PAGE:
Moving on with this series about diseases that are sometimes associated with vitiligo, I’d like to turn the spotlight on diabetes. Both diabetes and vitiligo share a common theory of autoimmunity and, whilst the two conditions certainly don't always occur together, diabetes can bring about the onset of vitiligo.
For some reason, diabetes is probably one of the most widely publicised diseases around and yet most of us have only a sketchy knowledge (unless we have first-hand experience of course) of what it is, what causes it and how it is treated.
For starters, what is it?
Diabetes is a condition in which your body cannot make proper use of glucose. Glucose comes from digesting carbohydrate and it is also produced by the liver. If you have diabetes, the glucose builds up in the blood instead of being used as fuel. This happens either because the pancreas does not produce enough insulin – the hormone that unlocks the cells of the body allowing glucose to be used for energy - or because the insulin produced does not work properly (known as insulin resistance).
Next up, who gets it?
According to Diabetes UK, there are 3.2 million people diagnosed with diabetes in the UK and an estimated 630,000 people who have the condition, but don’t know it.
Most people are aware that there are two sorts of diabetes, Type 1 and Type 2, but may not be clear about the difference. Type 1 is when no insulin at all is produced and Type 2 is when too little is produced or it is not working properly. Type 1 usually develops during childhood (and is sometimes referred to as juvenile diabetes) whereas Type 2 (adult-onset diabetes) is generally related to obesity. As a person becomes more and more overweight they generally become increasingly resistant to insulin and consequently their blood sugar levels rise. Eventually, they can become so resistant to insulin that their sugars remain at high enough levels for them to develop diabetes. If this situation is not addressed the pancreas can stop making insulin altogether, resulting in a very similar condition to type 1 diabetes. This then becomes a life-long condition and is one that is becoming increasingly common in the developed world as the number of obese people is consistently on the rise.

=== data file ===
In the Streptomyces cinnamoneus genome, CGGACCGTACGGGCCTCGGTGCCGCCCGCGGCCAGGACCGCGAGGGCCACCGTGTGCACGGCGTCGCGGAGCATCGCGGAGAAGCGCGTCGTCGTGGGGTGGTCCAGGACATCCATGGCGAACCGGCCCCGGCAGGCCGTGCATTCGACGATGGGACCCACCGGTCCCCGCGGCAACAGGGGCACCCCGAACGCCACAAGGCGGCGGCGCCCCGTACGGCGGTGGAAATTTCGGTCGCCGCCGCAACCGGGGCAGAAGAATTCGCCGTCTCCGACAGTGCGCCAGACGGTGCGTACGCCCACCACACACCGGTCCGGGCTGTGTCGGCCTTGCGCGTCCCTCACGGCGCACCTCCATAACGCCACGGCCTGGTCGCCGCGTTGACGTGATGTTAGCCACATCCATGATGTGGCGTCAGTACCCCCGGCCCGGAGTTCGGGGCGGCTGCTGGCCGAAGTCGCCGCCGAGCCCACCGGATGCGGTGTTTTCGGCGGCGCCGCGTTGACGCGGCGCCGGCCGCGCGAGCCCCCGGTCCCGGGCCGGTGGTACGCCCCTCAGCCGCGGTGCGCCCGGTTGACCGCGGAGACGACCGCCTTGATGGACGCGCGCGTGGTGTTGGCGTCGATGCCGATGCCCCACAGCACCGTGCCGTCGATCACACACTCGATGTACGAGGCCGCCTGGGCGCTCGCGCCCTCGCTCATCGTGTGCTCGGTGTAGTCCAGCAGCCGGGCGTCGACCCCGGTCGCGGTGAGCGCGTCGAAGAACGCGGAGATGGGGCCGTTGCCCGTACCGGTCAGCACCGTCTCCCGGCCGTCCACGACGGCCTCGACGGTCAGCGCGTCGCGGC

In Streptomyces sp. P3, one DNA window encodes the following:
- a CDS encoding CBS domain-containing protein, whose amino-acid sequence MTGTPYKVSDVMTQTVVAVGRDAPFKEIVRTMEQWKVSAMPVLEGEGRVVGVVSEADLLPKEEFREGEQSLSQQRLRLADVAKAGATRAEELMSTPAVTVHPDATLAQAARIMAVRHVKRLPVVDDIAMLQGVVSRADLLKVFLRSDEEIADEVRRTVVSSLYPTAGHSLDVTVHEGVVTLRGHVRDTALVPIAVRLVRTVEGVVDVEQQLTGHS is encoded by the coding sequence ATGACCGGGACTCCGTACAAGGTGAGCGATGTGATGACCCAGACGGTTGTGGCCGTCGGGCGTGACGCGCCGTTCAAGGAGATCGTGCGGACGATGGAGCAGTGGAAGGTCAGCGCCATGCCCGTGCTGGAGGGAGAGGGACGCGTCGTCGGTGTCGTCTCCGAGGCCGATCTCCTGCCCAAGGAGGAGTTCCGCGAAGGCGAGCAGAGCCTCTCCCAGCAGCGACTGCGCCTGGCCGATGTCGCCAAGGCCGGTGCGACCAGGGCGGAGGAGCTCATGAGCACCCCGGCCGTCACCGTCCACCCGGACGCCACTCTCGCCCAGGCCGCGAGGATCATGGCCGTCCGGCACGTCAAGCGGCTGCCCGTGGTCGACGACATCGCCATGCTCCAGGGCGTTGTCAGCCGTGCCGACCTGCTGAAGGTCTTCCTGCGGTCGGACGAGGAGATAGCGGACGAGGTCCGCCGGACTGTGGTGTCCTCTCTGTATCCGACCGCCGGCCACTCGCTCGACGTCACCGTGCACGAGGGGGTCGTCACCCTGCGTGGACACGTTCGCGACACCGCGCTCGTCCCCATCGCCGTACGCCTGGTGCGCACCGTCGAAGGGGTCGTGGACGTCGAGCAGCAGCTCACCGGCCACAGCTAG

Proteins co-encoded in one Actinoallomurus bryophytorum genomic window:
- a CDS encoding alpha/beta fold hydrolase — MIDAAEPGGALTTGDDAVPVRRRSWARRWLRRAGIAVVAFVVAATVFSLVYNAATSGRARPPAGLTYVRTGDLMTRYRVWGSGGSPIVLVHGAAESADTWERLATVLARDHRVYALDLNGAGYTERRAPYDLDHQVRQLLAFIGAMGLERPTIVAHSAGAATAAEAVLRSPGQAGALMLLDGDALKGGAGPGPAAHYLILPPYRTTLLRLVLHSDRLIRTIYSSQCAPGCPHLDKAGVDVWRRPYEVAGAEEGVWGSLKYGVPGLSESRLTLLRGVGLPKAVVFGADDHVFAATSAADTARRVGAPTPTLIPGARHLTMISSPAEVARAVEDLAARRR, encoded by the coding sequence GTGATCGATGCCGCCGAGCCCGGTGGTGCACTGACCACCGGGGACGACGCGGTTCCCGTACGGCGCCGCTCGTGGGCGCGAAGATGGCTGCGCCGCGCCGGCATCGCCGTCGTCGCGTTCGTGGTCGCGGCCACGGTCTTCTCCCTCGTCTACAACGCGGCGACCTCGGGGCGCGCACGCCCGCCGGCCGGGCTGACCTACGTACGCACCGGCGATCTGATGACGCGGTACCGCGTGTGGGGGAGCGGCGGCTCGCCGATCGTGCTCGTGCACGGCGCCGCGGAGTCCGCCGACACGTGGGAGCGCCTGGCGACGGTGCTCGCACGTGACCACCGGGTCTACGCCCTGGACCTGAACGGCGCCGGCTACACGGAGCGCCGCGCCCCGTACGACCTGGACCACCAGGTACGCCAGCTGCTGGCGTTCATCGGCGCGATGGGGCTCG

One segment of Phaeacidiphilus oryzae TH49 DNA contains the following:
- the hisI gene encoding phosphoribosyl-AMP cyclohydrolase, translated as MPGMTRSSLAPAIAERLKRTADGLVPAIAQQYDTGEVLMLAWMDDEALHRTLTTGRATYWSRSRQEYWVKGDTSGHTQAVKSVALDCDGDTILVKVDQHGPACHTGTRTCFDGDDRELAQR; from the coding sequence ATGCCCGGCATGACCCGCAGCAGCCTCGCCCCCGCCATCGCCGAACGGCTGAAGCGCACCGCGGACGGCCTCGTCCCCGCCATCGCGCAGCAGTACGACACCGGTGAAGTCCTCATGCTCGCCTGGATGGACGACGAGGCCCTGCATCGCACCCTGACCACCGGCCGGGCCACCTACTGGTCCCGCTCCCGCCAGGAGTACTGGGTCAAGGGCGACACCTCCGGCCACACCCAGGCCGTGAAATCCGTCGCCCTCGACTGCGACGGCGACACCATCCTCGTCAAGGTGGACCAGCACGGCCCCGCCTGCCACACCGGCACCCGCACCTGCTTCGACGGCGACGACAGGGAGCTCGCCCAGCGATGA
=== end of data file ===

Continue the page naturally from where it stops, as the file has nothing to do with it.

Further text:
So, how is diabetes treated? Type 1 - and also Type 2, if it goes untreated for long enough – requires life-long management, usually by means of insulin injections. But Type 2, if it is diagnosed soon enough, can be reversed by making the appropriate changes to diet and lifestyle, above all by losing excess weight. Alcohol consumption is one lifestyle issue that can impact diabetics: ADT Healthcare's article “The Ultimate Guide to Alcohol and Diabetes", written by Paul Clarke is a very useful source of guidance on the subject.
It appears, from the information that I have read on the subject, that vitiligo is more often associated with Type 1 diabetes. Evidently, patients with type 2 diabetes more often develop skin infections, whereas those with type 1 more often have autoimmune-related lesions, vitiligo being one example of this. Between 1% and 7% of all diabetic patients have vitiligo vs 0.2% to 1% of the general population. The mechanism behind this association is not at all clear but it has been suggested that it might be due to Polyglandular Autoimmune Syndrome (PAS), a rare immune condition in which at least two endocrine gland insufficiencies based on autoimmune mechanisms exist side by side. This syndrome develops mainly in the patient’s 30’s or 40’s and is characterised by adrenal failure, autoimmune thyroid disease, or type 1 diabetes. If, like me, you suffer from digestive problems, it is worth noting that Immunogastritis (or Autoimmune Metaplastic Atrophic Gastritis) is another of the conditions that sometimes features in this syndrome.
All this information is very interesting but what does it mean for someone with vitiligo? Well, hopefully, if you have diabetes and manage it properly, you may be able to lessen the chances of developing vitiligo (there is no guarantee of this but it does seem to make sense that if you can keep your diabetes well under control, all related conditions will also improve). But, more crucially, for anyone who develops vitiligo later in life (as opposed to people like myself who have it from childhood) the advice is to get tested for diabetes without delay. Before you get too anxious, the chances are that you do not have it, but if it turns out that you do, you will at least be able to start getting the diabetes treatment you need so you can minimise, or completely avoid, some of the other health problems that are the inevitable result of ignoring the condition long-term.
My name is Caroline.